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We examined the efficacy of follow-up, contact tracing and the need for retreatment in women who were screen-positive for genital tract Chlamydia trachomatis prior to termination of pregnancy. Eighty-six of 1363 (6.3%) women screened positive. These women were significantly younger than those who screened negative (P < 0.0001). The genitourinary medicine (GUM) clinic was notified of 73 (84.9%) screen-positive women and 41 (47.7%) attended for follow-up. Contact tracing was undertaken in 38 (92.7%) women who attended and 29 (70.7%) women who attended required retreatment for Chlamydia. The median duration between pregnancy termination and GUM clinic attendance was significantly longer in women who required retreatment compared to those who did not require retreatment (P = 0.003). In conclusion, follow-up and contact-tracing of women who screen positive for genital tract C. trachomatis was incomplete. This may substantially compromise the cost-effectiveness of a screen-and-treat programme.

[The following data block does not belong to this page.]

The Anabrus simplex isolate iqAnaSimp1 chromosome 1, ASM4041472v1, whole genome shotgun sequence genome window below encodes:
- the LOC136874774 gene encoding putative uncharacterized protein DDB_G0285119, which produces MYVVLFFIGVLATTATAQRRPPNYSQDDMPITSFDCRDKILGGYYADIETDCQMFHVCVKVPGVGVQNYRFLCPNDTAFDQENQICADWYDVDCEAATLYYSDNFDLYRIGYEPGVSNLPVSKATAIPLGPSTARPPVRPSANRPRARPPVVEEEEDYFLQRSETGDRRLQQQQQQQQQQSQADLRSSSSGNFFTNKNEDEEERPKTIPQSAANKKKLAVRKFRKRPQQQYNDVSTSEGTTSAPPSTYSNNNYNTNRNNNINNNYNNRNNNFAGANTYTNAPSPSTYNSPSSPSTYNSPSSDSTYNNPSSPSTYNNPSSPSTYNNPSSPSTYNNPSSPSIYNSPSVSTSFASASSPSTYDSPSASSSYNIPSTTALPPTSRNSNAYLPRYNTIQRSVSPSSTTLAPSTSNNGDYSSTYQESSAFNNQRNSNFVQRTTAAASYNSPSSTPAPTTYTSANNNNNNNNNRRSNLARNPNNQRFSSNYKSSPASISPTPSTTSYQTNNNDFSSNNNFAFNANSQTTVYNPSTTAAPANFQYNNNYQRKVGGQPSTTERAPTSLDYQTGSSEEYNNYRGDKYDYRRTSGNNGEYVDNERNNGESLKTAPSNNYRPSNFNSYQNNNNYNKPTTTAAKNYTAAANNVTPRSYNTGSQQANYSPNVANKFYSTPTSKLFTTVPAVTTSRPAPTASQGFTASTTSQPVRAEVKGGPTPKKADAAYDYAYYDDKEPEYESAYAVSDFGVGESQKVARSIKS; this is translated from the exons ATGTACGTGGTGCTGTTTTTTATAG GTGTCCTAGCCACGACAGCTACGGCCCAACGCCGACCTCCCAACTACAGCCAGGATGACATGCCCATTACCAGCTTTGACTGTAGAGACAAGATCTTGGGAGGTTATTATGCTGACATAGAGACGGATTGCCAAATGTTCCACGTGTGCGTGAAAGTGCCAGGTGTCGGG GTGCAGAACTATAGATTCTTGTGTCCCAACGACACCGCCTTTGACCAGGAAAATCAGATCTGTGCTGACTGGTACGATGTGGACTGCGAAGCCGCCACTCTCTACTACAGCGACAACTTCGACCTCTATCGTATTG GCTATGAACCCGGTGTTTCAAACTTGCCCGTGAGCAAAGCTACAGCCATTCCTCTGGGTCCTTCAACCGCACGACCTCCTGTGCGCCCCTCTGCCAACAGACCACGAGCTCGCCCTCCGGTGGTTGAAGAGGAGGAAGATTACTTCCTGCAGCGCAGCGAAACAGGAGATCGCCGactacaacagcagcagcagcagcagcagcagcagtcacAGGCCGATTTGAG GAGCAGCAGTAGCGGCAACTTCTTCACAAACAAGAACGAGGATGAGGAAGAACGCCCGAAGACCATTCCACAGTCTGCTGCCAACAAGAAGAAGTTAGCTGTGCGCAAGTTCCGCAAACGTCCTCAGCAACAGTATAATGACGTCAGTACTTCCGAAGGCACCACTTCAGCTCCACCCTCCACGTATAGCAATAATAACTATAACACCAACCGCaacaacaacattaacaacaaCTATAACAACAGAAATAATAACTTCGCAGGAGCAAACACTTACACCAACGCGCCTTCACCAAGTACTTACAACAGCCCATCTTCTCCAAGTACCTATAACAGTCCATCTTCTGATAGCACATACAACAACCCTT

Original publication




Journal article


J Obstet Gynaecol

Publication Date





687 - 689


Abortion, Induced, Adult, Chlamydia Infections, Chlamydia trachomatis, Contact Tracing, Cost-Benefit Analysis, Female, Humans, Mass Screening, Pregnancy